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Licorice & Many Medications Do NOT Mix

By HERWriter
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According to Drugs.com, more than 192 (682 brand and generic names) medications are known to interact with licorice.

Even though it is a dietary supplement, licorice can potentially interact with several medicines. Real licorice products (including some candies, beverages, supplements and extracts) can cause significant side effects. However, many licorice products contain little or no real licorice. For instance, red licorice does not contain any real licorice and some black licorice products contain anise flavoring instead of licorice.

Even though it seems like a harmless substance, licorice can cause some dangerous side effects. You should immediately report any of these side effects to your doctor. These licorice side effects include but are not limited to:

• High blood pressure (hypertension)
• Signs of congestive heart failure (CHF), such as: water retention, rapid weight gain, swelling of the feet or hands, difficulty breathing
• Low blood potassium (hypokalemia)
• An irregular heart rhythm (arrhythmia)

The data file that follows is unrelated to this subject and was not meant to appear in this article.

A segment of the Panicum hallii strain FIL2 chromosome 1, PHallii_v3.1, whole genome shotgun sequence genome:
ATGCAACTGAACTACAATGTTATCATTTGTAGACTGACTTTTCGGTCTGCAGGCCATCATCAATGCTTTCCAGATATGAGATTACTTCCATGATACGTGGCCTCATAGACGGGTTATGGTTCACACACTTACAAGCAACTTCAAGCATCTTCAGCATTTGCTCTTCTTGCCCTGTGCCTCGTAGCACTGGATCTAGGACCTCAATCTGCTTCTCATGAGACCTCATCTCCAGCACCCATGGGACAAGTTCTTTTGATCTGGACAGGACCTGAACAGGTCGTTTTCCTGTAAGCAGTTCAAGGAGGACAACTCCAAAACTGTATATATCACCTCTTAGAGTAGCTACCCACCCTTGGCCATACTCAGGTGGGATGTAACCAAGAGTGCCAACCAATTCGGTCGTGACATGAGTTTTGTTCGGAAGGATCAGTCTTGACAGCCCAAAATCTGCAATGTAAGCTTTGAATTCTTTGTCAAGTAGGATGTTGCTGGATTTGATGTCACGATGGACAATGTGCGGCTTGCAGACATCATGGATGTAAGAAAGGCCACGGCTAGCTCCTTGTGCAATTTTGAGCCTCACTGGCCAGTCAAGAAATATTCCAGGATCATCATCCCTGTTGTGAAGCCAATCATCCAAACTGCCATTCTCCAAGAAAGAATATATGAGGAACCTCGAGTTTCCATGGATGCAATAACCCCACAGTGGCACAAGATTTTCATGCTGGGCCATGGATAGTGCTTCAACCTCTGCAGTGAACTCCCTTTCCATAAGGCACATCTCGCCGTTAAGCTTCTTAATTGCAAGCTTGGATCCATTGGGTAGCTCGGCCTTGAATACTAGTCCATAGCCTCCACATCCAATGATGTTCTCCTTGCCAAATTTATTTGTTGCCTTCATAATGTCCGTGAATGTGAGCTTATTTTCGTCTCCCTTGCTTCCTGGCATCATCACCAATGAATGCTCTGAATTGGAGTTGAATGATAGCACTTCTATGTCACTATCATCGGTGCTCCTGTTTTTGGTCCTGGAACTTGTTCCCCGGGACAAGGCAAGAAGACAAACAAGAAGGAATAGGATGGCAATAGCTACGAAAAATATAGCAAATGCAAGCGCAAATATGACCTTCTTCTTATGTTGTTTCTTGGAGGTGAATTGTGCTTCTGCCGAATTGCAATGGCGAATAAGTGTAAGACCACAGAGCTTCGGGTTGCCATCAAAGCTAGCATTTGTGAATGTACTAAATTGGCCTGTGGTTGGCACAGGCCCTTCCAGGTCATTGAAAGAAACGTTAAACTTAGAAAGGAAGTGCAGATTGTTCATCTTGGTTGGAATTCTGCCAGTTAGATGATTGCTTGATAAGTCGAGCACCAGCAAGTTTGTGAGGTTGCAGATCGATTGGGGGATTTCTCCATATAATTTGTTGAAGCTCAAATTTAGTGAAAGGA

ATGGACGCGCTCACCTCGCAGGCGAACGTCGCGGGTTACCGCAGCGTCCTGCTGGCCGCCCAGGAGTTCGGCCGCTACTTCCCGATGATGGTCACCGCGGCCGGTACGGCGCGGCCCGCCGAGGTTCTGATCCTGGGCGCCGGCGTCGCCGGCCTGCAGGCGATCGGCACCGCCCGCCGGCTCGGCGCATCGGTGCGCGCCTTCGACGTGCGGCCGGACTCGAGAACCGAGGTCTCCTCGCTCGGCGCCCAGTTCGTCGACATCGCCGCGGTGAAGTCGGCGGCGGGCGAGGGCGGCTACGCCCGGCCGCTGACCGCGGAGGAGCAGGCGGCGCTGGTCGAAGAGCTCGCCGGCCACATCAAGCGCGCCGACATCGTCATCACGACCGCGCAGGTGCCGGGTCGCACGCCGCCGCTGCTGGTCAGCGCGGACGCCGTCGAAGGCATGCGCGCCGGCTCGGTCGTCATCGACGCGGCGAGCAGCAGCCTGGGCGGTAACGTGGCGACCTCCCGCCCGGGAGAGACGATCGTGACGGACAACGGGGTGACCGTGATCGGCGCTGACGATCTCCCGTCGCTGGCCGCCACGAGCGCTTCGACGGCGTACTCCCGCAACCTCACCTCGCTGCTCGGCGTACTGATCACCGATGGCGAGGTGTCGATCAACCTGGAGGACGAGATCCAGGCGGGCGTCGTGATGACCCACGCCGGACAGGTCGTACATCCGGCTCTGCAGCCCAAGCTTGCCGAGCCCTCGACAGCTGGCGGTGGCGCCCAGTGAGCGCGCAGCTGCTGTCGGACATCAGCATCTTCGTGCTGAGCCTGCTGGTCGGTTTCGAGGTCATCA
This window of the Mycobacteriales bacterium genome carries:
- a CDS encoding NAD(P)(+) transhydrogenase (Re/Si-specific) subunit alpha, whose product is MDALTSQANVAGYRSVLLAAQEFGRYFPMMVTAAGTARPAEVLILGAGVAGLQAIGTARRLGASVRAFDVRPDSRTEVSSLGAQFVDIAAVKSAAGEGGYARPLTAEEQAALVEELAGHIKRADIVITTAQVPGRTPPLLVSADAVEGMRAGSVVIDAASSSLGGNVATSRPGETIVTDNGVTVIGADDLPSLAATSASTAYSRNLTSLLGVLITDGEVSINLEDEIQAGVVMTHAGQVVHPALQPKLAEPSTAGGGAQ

• Severe muscle pain
• Signs of hormonal changes, such as: missed periods (in women), a low sex drive, impotence (in men)
• Muscle weakness
• Signs of an allergic reaction, such as: rash, itching, hives, swelling of the mouth or throat, wheezing, difficulty breathing

Many of the serious licorice side effects are thought to be caused by one specific component of licorice, known as glycyrrhizin. Deglycyrrhizinated licorice (DGL) products, which have had the glycyrrhizin component removed, may be less likely to cause these serious side effects.

If you think you are experiencing a licorice side effect, please let your healthcare provider know immediately. Also, let your healthcare provider know if you develop something that "just does not seem right." While it may not be a side effect of licorice, your healthcare provider will be able to diagnose and treat the problem.

Several medications may cause potentially negative drug interactions with licorice.

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We value and respect our HERWriters' experiences, but everyone is different. Many of our writers are speaking from personal experience, and what's worked for them may not work for you. Their articles are not a substitute for medical advice, although we hope you can gain knowledge from their insight.